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It might have been the size of a pea, or maybe as big as a football. Still, streaking across the Boulder skies late Tuesday night, it made quite an impression on those who saw it.

Trevor Ycas, who lives in the Martin Acres neighborhood, was lounging in the backyard with four friends around 11 p.m. when they saw what he said was a meteor. They watched, said Ycas, as it split into four distinct pieces.

"It was going south to north, so I think it broke up somewhere north of Loveland, or maybe Greeley. I used a compass to check the trajectory, and I think it was about 15 to 20 degrees east of north," Ycas said.

Several in Ycas's group attempted to film it with camera phones, but were unsuccessful in capturing good images. But the time stamp from those attempts show that it occurred about 10:34 p.m., Ycas said.

There were plenty of other witnesses as well, including some who were out under the stars at Red Rocks Amphitheater for Film on the Rocks. "Meteor so large the crowd at Film on the Rocks was cheering," tweeted one.

Seth Hornstein, director of the Sommers-Bausch Observatory at the University of Colorado and a professor in the Department of Astrophysical & Planetary Sciences, had not heard about the sighting until contacted by the Camera.

"It was probably a lone meteor," said Hornstein. "There's no showers coming up - the Persieds were in August, and the Orionids are the next ones in mid-October. It was probably just a stray."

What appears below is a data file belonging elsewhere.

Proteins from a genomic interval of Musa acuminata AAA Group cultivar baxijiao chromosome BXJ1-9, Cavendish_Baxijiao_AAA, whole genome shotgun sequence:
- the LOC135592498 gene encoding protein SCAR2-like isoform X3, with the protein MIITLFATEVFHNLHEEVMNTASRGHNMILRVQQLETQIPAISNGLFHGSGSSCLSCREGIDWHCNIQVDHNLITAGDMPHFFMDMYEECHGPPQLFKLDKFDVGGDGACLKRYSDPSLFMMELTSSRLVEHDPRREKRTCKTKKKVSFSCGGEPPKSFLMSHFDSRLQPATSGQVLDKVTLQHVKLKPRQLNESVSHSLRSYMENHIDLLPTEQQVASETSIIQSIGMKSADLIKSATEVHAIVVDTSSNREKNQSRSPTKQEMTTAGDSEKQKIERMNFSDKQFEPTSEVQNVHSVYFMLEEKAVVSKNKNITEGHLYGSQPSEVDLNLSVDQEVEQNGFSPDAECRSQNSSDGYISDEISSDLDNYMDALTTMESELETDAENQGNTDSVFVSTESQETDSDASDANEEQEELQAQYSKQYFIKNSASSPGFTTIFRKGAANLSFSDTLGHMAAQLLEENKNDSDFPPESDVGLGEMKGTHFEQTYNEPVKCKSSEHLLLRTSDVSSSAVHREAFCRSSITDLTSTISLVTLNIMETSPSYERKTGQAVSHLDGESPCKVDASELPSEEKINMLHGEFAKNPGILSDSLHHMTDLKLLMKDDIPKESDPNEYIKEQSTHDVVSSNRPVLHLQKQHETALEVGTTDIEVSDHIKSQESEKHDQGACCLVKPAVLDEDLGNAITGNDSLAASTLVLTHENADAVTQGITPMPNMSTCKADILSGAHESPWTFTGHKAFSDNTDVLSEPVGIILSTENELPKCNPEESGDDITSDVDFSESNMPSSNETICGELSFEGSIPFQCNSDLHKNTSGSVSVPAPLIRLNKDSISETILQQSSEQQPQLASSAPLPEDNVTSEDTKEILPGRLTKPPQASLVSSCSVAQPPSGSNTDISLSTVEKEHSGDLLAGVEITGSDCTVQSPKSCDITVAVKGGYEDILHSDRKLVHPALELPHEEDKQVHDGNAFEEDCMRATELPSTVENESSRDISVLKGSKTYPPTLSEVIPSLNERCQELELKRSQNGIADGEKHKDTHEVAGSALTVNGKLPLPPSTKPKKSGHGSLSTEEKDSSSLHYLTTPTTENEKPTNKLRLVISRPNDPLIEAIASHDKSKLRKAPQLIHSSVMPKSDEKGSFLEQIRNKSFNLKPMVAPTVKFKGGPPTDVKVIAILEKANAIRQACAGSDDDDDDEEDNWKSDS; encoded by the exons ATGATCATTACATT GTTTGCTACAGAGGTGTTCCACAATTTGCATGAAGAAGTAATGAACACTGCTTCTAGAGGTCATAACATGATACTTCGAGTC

Hornstein said a CU professor and graduate student were manning the telescope at Sommers-Bausch Observatory from about 8:30 p.m. to 9:30 p.m., but were not watching the skies when the meteor passed over.

Fabio Mezzalira, manager of the Sommers-Bausch Observatory, said he saw what he thought was two meteors in the northern portion of the sky, at about 10:30 p.m., "none of which seemed particularly spectacular. There is a good chance I missed the one you're talking about."

Mezzalira said the observatory is equipped with an all-sky camera that can record transient events such as meteors, but due to some ongoing construction projects, it is not currently turned on.

"Typically these things are the size of grains of sand and small peas, unless it created a boom, in which it would be slightly larger," Hornstein said. "Typically, the ones that are really bright might be the size of peas," that dissipate their energy as they passes through the atmosphere making them more discernible naked eye.

Ycas said his father is an amateur astronomer, and he describes himself as an "avid night sky observer." He has been known to often sleep outside specifically to watch the skies. He said he has seen many meteors before.

"It lasted for almost 12 seconds, and it turned into a fireball and started leaving like a long orange-yellow gaseous trail, as it started to combust in our atmosphere, and we saw it break into at least four pieces," he said.

"My guess, just based on amateur knowledge, is that it was the size of a football," Ycas said. "It can't have been much larger than that. And the fact that it didn't leave a sonic boom means it still had to be in the upper atmosphere. You can't get a sonic boom in the upper atmosphere."